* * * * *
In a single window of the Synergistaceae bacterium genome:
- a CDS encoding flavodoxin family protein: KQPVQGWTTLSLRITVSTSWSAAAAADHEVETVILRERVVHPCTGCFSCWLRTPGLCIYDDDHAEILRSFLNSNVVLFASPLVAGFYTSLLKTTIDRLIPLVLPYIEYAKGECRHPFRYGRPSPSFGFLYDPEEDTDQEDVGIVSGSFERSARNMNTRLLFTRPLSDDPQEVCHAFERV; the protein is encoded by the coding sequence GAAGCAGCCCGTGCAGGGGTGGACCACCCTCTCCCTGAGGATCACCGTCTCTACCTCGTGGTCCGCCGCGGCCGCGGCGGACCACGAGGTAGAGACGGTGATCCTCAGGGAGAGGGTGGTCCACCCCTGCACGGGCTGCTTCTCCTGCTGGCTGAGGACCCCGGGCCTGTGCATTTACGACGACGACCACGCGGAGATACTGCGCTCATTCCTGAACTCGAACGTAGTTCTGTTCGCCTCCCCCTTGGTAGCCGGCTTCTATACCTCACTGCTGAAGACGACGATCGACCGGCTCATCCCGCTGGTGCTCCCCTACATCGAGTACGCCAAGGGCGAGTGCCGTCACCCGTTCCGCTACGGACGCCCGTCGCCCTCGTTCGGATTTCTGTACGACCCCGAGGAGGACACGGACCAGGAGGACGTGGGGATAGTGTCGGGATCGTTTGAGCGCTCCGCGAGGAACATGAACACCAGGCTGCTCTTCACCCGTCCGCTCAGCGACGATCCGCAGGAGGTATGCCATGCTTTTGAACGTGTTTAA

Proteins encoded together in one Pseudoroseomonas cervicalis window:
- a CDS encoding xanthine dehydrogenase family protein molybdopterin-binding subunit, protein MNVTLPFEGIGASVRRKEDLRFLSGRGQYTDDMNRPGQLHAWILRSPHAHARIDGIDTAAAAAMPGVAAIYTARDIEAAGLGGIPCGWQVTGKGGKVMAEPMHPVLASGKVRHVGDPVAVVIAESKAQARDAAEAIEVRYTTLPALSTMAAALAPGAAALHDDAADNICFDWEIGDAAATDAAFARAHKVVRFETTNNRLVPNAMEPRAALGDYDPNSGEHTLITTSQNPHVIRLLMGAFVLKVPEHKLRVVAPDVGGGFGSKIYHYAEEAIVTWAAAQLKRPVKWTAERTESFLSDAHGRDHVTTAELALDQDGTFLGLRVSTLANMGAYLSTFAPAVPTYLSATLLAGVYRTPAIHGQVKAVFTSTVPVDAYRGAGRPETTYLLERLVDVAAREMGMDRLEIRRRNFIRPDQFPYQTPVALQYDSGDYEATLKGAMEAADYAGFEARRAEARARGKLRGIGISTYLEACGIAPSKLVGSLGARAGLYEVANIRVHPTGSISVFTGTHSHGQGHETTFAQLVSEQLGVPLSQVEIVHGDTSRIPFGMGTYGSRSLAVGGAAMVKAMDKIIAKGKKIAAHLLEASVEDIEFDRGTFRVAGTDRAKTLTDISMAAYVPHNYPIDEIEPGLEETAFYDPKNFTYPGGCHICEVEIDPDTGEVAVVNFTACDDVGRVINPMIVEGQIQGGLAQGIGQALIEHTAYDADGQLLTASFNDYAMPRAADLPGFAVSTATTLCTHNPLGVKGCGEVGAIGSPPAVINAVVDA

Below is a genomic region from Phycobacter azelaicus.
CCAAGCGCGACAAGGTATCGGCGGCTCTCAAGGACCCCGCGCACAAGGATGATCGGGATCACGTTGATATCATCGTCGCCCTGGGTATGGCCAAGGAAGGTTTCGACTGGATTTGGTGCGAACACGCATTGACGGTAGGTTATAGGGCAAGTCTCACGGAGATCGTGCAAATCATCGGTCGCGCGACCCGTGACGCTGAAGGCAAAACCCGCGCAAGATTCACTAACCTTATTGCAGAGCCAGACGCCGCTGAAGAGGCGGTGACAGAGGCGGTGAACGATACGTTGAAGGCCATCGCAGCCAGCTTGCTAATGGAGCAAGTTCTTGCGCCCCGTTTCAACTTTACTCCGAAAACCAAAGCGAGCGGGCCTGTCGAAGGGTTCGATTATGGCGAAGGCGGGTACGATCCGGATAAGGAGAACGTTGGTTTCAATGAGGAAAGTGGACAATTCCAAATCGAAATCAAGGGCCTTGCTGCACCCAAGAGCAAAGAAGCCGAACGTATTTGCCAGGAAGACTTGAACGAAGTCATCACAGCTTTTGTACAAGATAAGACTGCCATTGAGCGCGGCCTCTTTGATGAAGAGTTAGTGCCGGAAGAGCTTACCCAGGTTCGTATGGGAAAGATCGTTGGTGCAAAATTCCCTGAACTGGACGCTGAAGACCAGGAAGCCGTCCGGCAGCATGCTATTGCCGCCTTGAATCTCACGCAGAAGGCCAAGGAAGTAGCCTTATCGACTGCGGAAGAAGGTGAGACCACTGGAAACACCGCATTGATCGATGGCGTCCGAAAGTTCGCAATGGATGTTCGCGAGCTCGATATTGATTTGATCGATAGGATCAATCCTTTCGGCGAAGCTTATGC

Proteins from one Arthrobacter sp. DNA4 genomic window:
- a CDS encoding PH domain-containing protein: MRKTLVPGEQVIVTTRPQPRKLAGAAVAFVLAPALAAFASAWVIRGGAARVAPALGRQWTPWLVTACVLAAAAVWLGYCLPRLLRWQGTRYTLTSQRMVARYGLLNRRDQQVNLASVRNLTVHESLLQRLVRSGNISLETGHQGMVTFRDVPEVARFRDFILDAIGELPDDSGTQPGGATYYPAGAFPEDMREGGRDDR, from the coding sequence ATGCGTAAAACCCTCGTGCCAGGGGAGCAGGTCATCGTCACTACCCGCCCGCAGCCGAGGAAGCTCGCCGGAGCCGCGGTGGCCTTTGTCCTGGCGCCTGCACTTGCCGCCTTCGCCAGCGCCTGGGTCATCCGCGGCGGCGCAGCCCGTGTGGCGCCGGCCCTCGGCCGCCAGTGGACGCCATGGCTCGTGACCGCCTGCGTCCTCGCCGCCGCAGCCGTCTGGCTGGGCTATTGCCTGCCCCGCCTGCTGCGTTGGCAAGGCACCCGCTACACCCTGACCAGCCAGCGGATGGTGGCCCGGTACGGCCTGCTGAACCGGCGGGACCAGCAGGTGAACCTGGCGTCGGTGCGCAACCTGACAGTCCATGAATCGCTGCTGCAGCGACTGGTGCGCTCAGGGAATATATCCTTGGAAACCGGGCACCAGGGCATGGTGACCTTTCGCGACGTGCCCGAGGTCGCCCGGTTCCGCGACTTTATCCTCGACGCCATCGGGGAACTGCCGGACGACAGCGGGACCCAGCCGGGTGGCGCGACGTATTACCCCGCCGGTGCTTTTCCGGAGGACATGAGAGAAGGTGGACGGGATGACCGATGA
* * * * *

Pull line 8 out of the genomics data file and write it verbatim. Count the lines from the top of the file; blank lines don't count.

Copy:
- a CDS encoding PH domain-containing protein: MRKTLVPGEQVIVTTRPQPRKLAGAAVAFVLAPALAAFASAWVIRGGAARVAPALGRQWTPWLVTACVLAAAAVWLGYCLPRLLRWQGTRYTLTSQRMVARYGLLNRRDQQVNLASVRNLTVHESLLQRLVRSGNISLETGHQGMVTFRDVPEVARFRDFILDAIGELPDDSGTQPGGATYYPAGAFPEDMREGGRDDR, from the coding sequence ATGCGTAAAACCCTCGTGCCAGGGGAGCAGGTCATCGTCACTACCCGCCCGCAGCCGAGGAAGCTCGCCGGAGCCGCGGTGGCCTTTGTCCTGGCGCCTGCACTTGCCGCCTTCGCCAGCGCCTGGGTCATCCGCGGCGGCGCAGCCCGTGTGGCGCCGGCCCTCGGCCGCCAGTGGACGCCATGGCTCGTGACCGCCTGCGTCCTCGCCGCCGCAGCCGTCTGGCTGGGCTATTGCCTGCCCCGCCTGCTGCGTTGGCAAGGCACCCGCTACACCCTGACCAGCCAGCGGATGGTGGCCCGGTACGGCCTGCTGAACCGGCGGGACCAGCAGGTGAACCTGGCGTCGGTGCGCAACCTGACAGTCCATGAATCGCTGCTGCAGCGACTGGTGCGCTCAGGGAATATATCCTTGGAAACCGGGCACCAGGGCATGGTGACCTTTCGCGACGTGCCCGAGGTCGCCCGGTTCCGCGACTTTATCCTCGACGCCATCGGGGAACTGCCGGACGACAGCGGGACCCAGCCGGGTGGCGCGACGTATTACCCCGCCGGTGCTTTTCCGGAGGACATGAGAGAAGGTGGACGGGATGACCGATGA